Detroit Techno: Music That Influenced The World

22 April 2013
Detroit Techno

On Tuesday, May 21 from 6 – 8 p.m., the University of Michigan Detroit Center in partnership with the Detroit Techno Foundation and Paxahau is proud to present, Detroit Techno: Music That Influenced the World. Open to the general public, this event includes complimentary admission, parking and light refreshments for all attendees. Due to the popularity of this event, attendees are required to register for free event tickets. Your ticket is required for admission on the evening of the event.

After the Disco craze of the 1970s, a new form of electronic dance music (EDM) began to emerge during the early 1980s. From the city that brought the world Jazz and Motown, Detroit was back at the forefront of a musical revolution with a new sound unlike anything the world had previously heard. This new movement became known as “Techno” and quickly gained a global following.

Through an audio and visual presentation, Detroit Techno: Music That Influenced the World examines the early history of Techno and its Detroit roots, influential artists, technology, evolution of the genre and much more.

Following the presentation, a panel discussion moderated by Tom Newman (Detroit Techno Foundation) will provide an in-depth perspective from some of the most influential people in electronic music.

Panelists for this event include:

  • Juan Atkins, Techno pioneer, Producer/DJ
  • Dan Bell, DJ/Producer
  • Brendan Gillen (BMG, Ectomorph), DJ/Producer


Moderator

Tom Newman is the Executive Director of the Detroit Techno Foundation and has managed the main stage of the Movement Festival (Paxahau) in Detroit since 2006. A well-known DJ and Producer in his own right, Tom has been involved with Detroit Techno for more than 20 years. For one of his most recent projects, Tom was commissioned by Ford to create an original track using both analog and digital sounds from the 2013 Ford Fusion.

Panelists:

Juan Atkins, a native Detroiter, learned how to play bass, drums, and guitar at an early age. At age 16, Atkins first heard electronic music on WGPR during a show hosted by DJ Charles "The Electrifying Mojo" Johnson. Atkins, along with high school friends Derrick May and Kevin Saunderson (famously known as the Belleville Three) became heavily influenced by the fledgling genre.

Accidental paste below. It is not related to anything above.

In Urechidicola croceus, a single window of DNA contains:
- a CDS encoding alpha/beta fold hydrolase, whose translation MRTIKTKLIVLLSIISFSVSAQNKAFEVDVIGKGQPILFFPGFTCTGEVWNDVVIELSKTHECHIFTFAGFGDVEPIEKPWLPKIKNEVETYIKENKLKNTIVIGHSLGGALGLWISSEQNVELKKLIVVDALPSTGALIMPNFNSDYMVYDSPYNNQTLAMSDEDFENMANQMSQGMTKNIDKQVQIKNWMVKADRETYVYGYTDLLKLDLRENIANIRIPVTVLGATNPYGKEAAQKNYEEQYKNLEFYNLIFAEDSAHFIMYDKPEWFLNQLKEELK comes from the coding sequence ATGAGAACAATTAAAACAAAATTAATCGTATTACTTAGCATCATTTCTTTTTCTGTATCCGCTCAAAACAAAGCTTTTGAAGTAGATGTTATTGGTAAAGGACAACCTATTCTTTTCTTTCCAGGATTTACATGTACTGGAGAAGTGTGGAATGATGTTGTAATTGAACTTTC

Inspired by the unique sound, Atkins bought his first analogue synthesizer, a Korg MS-10, and began recording with cassette decks and a mixer for overdubs. Along with Derrick May, the pair started performing DJ sets together under the name Deep Space. Atkins and May took their mixes to The Electrifying Mojo, who began to play them on his show in 1981. Atkins and May, with the addition of Saunderson, went on to form the group, Deep Space Soundworks. This collaboration would also eventually lead to the opening of the Music Institute, a club in downtown Detroit for local DJs to spin and collaborate.

In 1982, Atkins rise to fame continued when he collaborated with fellow DJ and producer, Rick Davis under the group name, Cybotron. The duo released two songs, Clear and Techno City, which are widely credited as two of the most influential tracks in Techno history.

By the late 1980s, Atkins traveled to Britain for the first time and was invited to perform at an event called a "rave." Atkins soon became a staple of London's underground music scene and spread Detroit techno to the rest of Europe through record labels in Belgium and Berlin.

During his career, Atkins has performed under several different stage names including Deep Space Soundworks, Cybotron, Model 500 and Infiniti.

With hundreds of appearances across the world spanning more than three decades, Juan Atkins’ innovative techno sound is still defining the electronic music world today.


Dan Bell
 is a DJ, producer and record label owner/distributor whose impact has been felt around the world. Born in Sacramento, California, Bell grew up outside of Toronto, Canada and later moved to Detroit where he collaborated with Richie Hawtin as Cybersonik on the record label, Plus 8.

In 1991, Bell started his own label, Accelerate, where he released a string of influential releases under the name, DBX. In November 1994, Bell moved behind the scenes and set up 7th City Distribution. At the time, many smaller U.S.-based techno and house labels required distribution overseas and domestically. 7th City was created to fill this void.

In 2000, Bell relocated to Berlin, Germany, and released his first mix CD, The Button-Down Mind of Daniel Bell, on Tresor Records. In 2003, he released The Button-Down Mind Strikes Back on Logistic records.

Although Bell’s career has taken him across the world, it’s never long before he finds his way back to Detroit.


Brenden Gillen
is a founding member of the group Ectomorph and brings a unique perspective to Detroit Techno. The group released their first single in 1995 as an attempt to make Detroit music for Detroiters and not exclusively for export.

The group’s early singles led to epic status within the Techno world.  A strong underground cult following has continued to develop through releases on their own label,  Interdimensional Transmissions. Ectomorph’s live shows are legendary for their ability to fluidly incorporate the improvisational techniques of jazz into their synthesized music.

Outside of the DJ world, Gillen has also worked as an audio engineering and producer. From mastering the first Ghostly projects to producing Wolf Eyes' Sub Pop album, his experience in Detroit’s Techno moment is truly unmatched.